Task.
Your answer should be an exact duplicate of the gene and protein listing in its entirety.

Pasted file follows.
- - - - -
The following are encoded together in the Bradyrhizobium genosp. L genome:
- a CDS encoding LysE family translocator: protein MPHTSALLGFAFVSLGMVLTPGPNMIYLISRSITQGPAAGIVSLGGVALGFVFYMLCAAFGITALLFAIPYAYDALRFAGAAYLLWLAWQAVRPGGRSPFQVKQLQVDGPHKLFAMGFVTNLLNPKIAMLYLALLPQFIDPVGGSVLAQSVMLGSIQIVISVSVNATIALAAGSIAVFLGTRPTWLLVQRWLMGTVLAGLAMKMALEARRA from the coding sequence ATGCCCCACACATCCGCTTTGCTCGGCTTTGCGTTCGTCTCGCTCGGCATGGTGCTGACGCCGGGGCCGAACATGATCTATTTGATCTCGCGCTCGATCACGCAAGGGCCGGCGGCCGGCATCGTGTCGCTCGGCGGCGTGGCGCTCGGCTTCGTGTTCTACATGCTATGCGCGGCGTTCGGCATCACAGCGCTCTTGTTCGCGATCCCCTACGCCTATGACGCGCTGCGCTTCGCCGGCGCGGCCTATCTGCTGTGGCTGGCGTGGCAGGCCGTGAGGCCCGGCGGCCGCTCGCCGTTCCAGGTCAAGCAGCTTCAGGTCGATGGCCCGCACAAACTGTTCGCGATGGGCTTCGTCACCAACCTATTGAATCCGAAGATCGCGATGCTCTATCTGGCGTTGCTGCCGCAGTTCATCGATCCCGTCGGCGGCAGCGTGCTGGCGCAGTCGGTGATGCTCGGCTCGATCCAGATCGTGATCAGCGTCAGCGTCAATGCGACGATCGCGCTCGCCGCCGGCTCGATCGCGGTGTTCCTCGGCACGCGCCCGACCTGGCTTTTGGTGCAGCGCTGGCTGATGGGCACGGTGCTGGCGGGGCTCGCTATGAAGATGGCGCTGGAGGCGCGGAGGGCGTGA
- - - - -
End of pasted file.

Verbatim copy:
The following are encoded together in the Bradyrhizobium genosp. L genome:
- a CDS encoding LysE family translocator: protein MPHTSALLGFAFVSLGMVLTPGPNMIYLISRSITQGPAAGIVSLGGVALGFVFYMLCAAFGITALLFAIPYAYDALRFAGAAYLLWLAWQAVRPGGRSPFQVKQLQVDGPHKLFAMGFVTNLLNPKIAMLYLALLPQFIDPVGGSVLAQSVMLGSIQIVISVSVNATIALAAGSIAVFLGTRPTWLLVQRWLMGTVLAGLAMKMALEARRA from the coding sequence ATGCCCCACACATCCGCTTTGCTCGGCTTTGCGTTCGTCTCGCTCGGCATGGTGCTGACGCCGGGGCCGAACATGATCTATTTGATCTCGCGCTCGATCACGCAAGGGCCGGCGGCCGGCATCGTGTCGCTCGGCGGCGTGGCGCTCGGCTTCGTGTTCTACATGCTATGCGCGGCGTTCGGCATCACAGCGCTCTTGTTCGCGATCCCCTACGCCTATGACGCGCTGCGCTTCGCCGGCGCGGCCTATCTGCTGTGGCTGGCGTGGCAGGCCGTGAGGCCCGGCGGCCGCTCGCCGTTCCAGGTCAAGCAGCTTCAGGTCGATGGCCCGCACAAACTGTTCGCGATGGGCTTCGTCACCAACCTATTGAATCCGAAGATCGCGATGCTCTATCTGGCGTTGCTGCCGCAGTTCATCGATCCCGTCGGCGGCAGCGTGCTGGCGCAGTCGGTGATGCTCGGCTCGATCCAGATCGTGATCAGCGTCAGCGTCAATGCGACGATCGCGCTCGCCGCCGGCTCGATCGCGGTGTTCCTCGGCACGCGCCCGACCTGGCTTTTGGTGCAGCGCTGGCTGATGGGCACGGTGCTGGCGGGGCTCGCTATGAAGATGGCGCTGGAGGCGCGGAGGGCGTGA